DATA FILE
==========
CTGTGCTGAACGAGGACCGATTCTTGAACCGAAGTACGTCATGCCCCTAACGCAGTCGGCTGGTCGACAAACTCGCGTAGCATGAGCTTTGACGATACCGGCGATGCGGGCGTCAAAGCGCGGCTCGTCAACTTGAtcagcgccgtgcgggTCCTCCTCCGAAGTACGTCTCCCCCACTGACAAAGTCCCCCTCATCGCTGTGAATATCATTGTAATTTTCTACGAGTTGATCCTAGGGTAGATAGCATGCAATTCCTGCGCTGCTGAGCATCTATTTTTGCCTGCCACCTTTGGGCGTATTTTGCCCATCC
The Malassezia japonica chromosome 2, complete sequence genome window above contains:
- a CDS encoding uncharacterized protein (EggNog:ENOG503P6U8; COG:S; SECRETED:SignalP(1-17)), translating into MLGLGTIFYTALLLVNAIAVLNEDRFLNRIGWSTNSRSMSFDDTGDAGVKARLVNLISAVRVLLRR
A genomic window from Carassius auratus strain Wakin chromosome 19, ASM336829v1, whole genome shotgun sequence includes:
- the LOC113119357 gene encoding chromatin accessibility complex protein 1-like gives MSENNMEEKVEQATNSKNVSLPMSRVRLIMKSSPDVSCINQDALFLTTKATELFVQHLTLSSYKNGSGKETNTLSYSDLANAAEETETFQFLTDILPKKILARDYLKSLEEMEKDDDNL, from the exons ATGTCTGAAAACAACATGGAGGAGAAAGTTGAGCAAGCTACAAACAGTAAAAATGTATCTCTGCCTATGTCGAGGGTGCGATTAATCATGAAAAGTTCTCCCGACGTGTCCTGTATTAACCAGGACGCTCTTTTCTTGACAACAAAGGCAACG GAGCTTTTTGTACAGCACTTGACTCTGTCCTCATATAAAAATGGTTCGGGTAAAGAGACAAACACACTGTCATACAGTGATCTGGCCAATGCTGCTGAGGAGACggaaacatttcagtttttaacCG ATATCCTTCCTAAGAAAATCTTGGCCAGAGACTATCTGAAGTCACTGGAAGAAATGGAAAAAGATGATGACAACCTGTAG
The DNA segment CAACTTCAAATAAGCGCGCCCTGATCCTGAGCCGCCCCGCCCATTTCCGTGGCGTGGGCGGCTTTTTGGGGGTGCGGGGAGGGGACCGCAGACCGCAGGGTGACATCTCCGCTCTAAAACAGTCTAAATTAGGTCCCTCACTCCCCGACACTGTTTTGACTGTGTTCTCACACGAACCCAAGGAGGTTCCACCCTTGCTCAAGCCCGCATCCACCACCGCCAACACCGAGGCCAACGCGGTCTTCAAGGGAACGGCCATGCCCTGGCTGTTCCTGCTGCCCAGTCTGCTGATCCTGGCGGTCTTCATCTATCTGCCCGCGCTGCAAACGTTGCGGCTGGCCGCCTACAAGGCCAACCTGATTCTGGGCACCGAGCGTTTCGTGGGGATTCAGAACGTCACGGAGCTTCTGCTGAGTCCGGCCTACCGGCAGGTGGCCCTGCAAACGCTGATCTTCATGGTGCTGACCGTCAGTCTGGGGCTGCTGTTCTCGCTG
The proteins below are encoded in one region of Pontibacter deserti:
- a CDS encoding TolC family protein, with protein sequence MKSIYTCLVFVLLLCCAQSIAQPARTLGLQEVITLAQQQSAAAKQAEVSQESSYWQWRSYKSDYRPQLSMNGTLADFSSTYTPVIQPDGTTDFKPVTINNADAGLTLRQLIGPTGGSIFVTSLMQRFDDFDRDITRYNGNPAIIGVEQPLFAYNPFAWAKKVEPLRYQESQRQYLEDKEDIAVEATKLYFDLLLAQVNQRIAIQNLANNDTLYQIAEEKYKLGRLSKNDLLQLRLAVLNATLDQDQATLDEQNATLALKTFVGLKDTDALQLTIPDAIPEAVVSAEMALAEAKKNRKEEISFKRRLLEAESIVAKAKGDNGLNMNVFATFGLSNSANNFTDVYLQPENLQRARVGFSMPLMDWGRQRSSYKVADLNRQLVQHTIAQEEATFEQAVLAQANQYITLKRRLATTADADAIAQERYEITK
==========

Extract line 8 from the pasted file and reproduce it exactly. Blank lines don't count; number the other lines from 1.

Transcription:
- a CDS encoding TolC family protein, with protein sequence MKSIYTCLVFVLLLCCAQSIAQPARTLGLQEVITLAQQQSAAAKQAEVSQESSYWQWRSYKSDYRPQLSMNGTLADFSSTYTPVIQPDGTTDFKPVTINNADAGLTLRQLIGPTGGSIFVTSLMQRFDDFDRDITRYNGNPAIIGVEQPLFAYNPFAWAKKVEPLRYQESQRQYLEDKEDIAVEATKLYFDLLLAQVNQRIAIQNLANNDTLYQIAEEKYKLGRLSKNDLLQLRLAVLNATLDQDQATLDEQNATLALKTFVGLKDTDALQLTIPDAIPEAVVSAEMALAEAKKNRKEEISFKRRLLEAESIVAKAKGDNGLNMNVFATFGLSNSANNFTDVYLQPENLQRARVGFSMPLMDWGRQRSSYKVADLNRQLVQHTIAQEEATFEQAVLAQANQYITLKRRLATTADADAIAQERYEITK